Kapinga debuts political onslaught: Warns Batswana not to vote BDP 

18 May 2018

In a tell it all interview with The Telegraph, Kenny Kapinga who is a devout member of the Seventh Day Adventist Church and private practicing lawyer in Shakawe sternly warned Batswana against voting the ruling Botswana Democratic Party (BDP) into government in the upcoming 2019 general election because the party which has been in power since 1966 at independence has absolutely nothing new to offer, save to simply hold onto power because the party feels it is entitled to govern.

He said Batswana should learn from their neighbours up north and not keep a government in power just because they are afraid of change. “Otherwise we will end up where our neighbours are. They are not stupid to be where they are. They allowed themselves to be held captive by a political party which was now focused on its own survival and not the national interest. The BDP is desperate to hold on to power, not because it has anything new to offer, but just because they feel entitled to govern. If Batswana vote BDP back to power, they will get the government they deserve. One that is  characterized by corruption, patronage, nepotism, economic decline and general bad governance. It is up to them to vote wisely in the coming elections,” he warned.

Kapinga confirmed that he has since joined the opposition Botswana Congress Party (BCP), a contracting member of the Umbrella for Democratic Change (UDC) and had been given the green light to contest the upcoming 2019 general election in the Okavango constituency unopposed in the primaries.

Asked if his invitation to speak at the unveiling ceremony of the late Kavindama’s tombstone immediately after quitting the civil service was not a clear cut gesture by BCP to join it since the Okavango MP Bagalatia Arone had defected to the ruling BDP, Kapinga said he does not believe so, explaining that his invitation to speak at the ceremony was not based on potential membership.

“At the time I had drawn the line on the sand in disapproval of the delinquent Ian Khama administration, but I had not decided to join the BCP or any other opposition party”, said Kapinga, who quit the civil service unceremoniously as he felt betrayed and seriously disrespected when he was redeployed from the Botswana Police Service where he was deputy police commissioner.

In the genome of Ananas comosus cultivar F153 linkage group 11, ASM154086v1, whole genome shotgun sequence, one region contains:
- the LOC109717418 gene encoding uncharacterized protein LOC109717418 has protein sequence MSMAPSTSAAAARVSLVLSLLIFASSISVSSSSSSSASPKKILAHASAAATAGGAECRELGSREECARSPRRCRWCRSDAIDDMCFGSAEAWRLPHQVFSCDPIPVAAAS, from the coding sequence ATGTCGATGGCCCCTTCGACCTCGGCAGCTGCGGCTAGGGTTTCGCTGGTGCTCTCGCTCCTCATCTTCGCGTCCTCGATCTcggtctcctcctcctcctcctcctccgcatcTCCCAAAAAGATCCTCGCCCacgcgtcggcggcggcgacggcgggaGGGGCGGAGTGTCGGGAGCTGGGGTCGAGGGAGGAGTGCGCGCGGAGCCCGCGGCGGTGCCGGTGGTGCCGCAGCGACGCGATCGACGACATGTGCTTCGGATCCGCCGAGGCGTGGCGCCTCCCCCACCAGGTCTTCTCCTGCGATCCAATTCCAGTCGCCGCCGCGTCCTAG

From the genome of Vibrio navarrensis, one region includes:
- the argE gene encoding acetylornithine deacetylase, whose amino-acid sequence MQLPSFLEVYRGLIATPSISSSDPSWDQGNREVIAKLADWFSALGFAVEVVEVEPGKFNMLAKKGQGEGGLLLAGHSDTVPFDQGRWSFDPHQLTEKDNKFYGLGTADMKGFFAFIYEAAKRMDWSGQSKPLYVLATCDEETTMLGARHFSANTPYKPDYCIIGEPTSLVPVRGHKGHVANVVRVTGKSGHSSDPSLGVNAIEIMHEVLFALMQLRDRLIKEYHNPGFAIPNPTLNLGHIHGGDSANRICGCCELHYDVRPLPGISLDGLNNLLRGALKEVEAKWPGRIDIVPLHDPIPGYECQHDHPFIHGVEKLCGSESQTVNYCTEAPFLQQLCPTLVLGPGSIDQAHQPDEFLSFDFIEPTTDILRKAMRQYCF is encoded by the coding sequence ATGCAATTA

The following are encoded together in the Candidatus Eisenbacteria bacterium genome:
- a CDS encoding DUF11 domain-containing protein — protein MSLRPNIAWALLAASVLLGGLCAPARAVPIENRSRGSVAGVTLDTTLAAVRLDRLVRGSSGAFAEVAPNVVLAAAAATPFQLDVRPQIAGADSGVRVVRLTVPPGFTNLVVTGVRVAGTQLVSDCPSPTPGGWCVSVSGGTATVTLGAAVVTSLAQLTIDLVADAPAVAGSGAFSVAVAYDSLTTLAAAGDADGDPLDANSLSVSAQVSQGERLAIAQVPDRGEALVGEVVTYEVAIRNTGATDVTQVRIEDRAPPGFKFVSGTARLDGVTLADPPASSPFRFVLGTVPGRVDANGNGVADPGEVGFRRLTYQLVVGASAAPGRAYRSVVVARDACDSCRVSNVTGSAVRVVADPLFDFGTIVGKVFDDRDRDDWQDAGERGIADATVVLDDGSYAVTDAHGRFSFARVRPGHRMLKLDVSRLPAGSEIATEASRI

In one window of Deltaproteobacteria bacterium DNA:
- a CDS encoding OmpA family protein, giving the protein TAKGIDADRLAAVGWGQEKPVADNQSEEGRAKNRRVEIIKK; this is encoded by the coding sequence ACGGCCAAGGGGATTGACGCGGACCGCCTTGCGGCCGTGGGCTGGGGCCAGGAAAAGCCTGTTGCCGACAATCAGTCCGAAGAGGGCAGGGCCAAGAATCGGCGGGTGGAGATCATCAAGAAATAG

He avers that his redeployment to the diplomatic service was done malevolently. “I felt betrayed and seriously disrespected. I drew an unequivocal conclusion then that we now had a rogue government in place with its collaborators. I had selflessly served and developed the police service only to get this kind of thank you. I am grateful that with the passage of time, Batswana have seen that the decision was motivated by bad faith and poor governance”, said the former deputy police commissioner adding that he is still aggrieved because there is nothing in the open to suggest that his redeployment from the police service to diplomatic service was a “just decision”.

Kapinga explained that he was victimized because he was not willing to be anybody’s tool. “I made myself clear that in the execution of my duty, my loyalty was to the Constitution and the law of the country and not an individual or party. I was very clear against politicization of the Police Service”, he said adding that there is no valuable experience he gained from the diplomatic service because the police had trained and sharpened him so much that he found the foreign service to be “light duty”, a factor that eventually prompted his resignation.

Having been in opposition political trenches since 2016 following his resignation from the civil service, Kapinga who has opened his own law office in Shakawe said he is optimistic that there can be regime change in 2019.

The lawyer cum politician said he has no doubt that the majority of the voting public have lost confidence in the BDP although the only thing that creates some measure of doubt in the voters is the apparent disunity in the opposition alliance.